Effort to bring in a similar law in the U.S. have been opposed by free speech activists, civil libertarians and Fundementalist Christians. The first two groups argue on constitutional grounds that freedom of speech should be absolute. The third don't want anyone stopping them from hating who they want to and encouraging others to do likewise.


I have some sympathy for the arguments put forward by the first two groups, but the third group, well, they should be proud of what they've accomplished so far on the ground.


It may be that by pointing out the role of churches in promoting violence I am promulgating hatred against religious people, but I think I can safely fall back on the defence provided for in the Canadian Hate crimes act that everything I'm saying is true. What was done can be proved and a direct link can be show between misdeeds by individuals and the speech of religious organizations.

Let me be clear--I don't think that all religious people are bloodthirsty radical zealots, but there are, as in any mass movement, a few who go to extremes. My complaint is that by lobbying for the right to keep promoting hatred against groups based religious opinion, the more mainstream organizations provide cover, encouragement and legitimacy to the extremists.


Right now the Catholic church and the Fundemantalist Born-Again churches agree that abortionist are evil and that God hates homosexuals. The Pope recently reminded Catholics of the longstanding Church doctrine that Roman Catholicism is the only legitimate form of Christianity and that the rest of the so-called Christian churches are just a bunch of misguided heathens. Would it be a major stretch to imagine the Catholic church lapsing back into its old practices of encouraging violent anti-Semitism, or for the Mormon Church of Latter Day Saints to go back to preaching that those of African heritage are inferior? Both positions would be protected under Canada's hate crime laws under the exception for "religious opinion".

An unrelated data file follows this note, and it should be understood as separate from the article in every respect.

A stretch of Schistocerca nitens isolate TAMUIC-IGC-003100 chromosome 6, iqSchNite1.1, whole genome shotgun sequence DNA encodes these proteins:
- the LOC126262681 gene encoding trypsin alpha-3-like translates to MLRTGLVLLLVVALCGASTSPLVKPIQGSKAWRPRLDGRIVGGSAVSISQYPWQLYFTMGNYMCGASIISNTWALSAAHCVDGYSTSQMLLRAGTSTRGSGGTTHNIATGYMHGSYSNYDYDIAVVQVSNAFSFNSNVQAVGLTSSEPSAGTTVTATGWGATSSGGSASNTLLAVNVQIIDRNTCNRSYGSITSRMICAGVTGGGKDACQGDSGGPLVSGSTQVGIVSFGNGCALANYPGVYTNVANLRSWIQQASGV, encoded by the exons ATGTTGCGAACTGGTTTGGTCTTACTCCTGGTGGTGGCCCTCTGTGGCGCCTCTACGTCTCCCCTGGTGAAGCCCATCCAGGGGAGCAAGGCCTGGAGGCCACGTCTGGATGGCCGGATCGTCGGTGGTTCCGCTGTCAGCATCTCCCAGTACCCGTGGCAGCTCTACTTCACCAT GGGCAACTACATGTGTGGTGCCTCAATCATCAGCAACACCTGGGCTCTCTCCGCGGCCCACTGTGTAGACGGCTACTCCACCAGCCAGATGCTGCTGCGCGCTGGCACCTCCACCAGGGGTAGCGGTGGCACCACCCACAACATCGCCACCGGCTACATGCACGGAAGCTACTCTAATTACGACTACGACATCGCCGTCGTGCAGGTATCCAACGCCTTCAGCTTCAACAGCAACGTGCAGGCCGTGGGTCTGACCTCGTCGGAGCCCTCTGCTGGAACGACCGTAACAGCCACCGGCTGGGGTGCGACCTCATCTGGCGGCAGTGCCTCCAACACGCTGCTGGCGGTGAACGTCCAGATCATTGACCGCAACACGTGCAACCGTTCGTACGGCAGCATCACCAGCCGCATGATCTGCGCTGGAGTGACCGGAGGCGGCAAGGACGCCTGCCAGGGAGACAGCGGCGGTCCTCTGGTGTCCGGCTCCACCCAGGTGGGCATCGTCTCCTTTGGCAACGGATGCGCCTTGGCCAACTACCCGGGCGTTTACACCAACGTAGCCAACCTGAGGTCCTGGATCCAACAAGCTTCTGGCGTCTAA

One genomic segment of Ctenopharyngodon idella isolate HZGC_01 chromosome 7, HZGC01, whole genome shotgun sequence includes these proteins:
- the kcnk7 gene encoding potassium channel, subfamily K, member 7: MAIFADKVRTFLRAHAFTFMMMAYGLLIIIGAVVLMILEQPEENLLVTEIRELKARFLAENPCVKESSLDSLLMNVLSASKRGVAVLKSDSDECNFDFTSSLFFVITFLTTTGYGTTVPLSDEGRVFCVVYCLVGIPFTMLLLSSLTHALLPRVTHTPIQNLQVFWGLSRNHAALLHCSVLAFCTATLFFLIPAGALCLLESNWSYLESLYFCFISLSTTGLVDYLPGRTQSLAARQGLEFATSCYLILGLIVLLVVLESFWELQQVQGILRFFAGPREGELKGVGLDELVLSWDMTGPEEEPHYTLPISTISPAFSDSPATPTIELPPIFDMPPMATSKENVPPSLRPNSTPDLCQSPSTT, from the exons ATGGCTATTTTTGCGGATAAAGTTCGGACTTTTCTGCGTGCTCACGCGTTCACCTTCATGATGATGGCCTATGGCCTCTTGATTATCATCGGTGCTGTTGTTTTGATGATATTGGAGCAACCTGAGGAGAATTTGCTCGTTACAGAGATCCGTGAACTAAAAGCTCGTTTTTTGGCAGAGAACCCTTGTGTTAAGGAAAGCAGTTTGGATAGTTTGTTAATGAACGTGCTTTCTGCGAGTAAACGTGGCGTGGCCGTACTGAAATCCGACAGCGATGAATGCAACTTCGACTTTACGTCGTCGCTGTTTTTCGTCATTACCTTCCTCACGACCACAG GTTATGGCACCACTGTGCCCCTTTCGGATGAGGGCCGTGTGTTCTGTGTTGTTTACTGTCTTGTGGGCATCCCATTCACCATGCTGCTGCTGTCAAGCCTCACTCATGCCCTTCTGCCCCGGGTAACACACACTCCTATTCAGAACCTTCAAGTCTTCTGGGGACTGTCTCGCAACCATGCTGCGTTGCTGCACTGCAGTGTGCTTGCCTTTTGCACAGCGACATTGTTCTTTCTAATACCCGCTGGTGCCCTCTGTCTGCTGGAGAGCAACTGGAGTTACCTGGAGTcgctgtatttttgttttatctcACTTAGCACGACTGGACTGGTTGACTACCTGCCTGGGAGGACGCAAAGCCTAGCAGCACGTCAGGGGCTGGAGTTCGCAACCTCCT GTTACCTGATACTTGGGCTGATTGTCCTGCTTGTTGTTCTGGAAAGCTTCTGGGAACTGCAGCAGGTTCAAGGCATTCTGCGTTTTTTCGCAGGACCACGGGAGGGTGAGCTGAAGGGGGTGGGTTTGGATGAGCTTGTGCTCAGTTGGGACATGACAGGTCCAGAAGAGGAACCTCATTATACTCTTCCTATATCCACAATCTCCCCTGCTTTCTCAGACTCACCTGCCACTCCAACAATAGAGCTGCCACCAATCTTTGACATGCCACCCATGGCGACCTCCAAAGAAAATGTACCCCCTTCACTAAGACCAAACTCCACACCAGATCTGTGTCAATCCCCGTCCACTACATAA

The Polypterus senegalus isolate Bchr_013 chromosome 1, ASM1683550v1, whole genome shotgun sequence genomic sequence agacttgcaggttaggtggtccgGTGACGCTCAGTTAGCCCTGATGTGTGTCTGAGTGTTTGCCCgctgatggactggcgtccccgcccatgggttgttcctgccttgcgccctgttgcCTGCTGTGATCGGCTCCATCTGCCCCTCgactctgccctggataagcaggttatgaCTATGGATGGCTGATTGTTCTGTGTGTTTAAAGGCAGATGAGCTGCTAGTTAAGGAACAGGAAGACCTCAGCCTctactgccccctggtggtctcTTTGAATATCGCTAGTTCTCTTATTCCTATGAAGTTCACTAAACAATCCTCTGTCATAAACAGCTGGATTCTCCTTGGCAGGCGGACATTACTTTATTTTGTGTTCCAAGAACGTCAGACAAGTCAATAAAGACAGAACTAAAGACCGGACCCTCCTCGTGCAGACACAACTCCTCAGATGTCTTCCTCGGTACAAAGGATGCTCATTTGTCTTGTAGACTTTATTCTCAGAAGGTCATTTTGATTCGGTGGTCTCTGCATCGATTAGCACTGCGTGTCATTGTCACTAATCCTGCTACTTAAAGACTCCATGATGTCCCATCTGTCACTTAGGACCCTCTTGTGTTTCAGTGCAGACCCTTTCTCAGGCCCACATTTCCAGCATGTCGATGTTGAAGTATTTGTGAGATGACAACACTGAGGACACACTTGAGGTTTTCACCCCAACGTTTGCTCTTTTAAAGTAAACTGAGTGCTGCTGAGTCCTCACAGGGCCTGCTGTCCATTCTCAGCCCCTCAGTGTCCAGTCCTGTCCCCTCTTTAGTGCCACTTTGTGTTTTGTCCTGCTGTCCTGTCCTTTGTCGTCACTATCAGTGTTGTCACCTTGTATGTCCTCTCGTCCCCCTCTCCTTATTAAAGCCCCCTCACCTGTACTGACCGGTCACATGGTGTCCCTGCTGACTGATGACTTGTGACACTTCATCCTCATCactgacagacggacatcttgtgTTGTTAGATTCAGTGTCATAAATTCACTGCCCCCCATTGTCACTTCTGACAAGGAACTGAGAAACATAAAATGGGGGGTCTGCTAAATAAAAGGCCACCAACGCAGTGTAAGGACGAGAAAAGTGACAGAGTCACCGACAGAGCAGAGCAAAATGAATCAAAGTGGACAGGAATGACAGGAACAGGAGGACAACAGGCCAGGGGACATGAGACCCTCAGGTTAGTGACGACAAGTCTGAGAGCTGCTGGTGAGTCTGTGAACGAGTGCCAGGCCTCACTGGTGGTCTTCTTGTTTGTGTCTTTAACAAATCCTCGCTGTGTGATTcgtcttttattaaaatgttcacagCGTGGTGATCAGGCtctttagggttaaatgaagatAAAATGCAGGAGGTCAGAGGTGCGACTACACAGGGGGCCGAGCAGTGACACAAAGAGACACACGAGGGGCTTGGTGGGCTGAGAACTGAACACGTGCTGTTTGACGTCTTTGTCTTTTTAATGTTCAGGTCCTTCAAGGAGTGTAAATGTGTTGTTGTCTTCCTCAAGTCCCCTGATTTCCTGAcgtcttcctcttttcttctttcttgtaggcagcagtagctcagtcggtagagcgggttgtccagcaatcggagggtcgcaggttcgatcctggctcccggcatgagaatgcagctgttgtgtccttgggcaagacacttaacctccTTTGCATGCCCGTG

Organized religion does a lot of good in Western society in terms of charitable works. Churches provide a supportive community for their members and exert a form of social control over their members. So do motorcycle gangs, though their aims and methods may differ somewhat. It is time that churches were treated like any other organization. They should not be excused from paying taxes, nor excused for spreading hate.

2 comments:

jj said...

Oh, well done. Well said.

A big reason that hate speech hasn't just dissolved into the margins of society where nobody has to hear it is the religious excuse. A lot of people spew bigotry and think it's fine to do so under the guise of "religious freedom"; it's not even so much a freedom of speech issue as a "freedom of religion" issue.

Unfortunately, when they're charged with hate speech, it becomes a freedom of speech issue for all of us. But there are limits on what society has to endure in the interest of freedom of speech, even I will admit to that.

Grog said...

Interesting ... I've been following the Boissoin hearings in Calgary this past week quite closely.

Even Alberta's government (which has been historically resistant to any protection for GLBT people) has stated: "It's clear from case law that freedom of political expression and freedom of religious expression is bounded by limitation and protection of public safety, not that freedom of expression trumps any other right."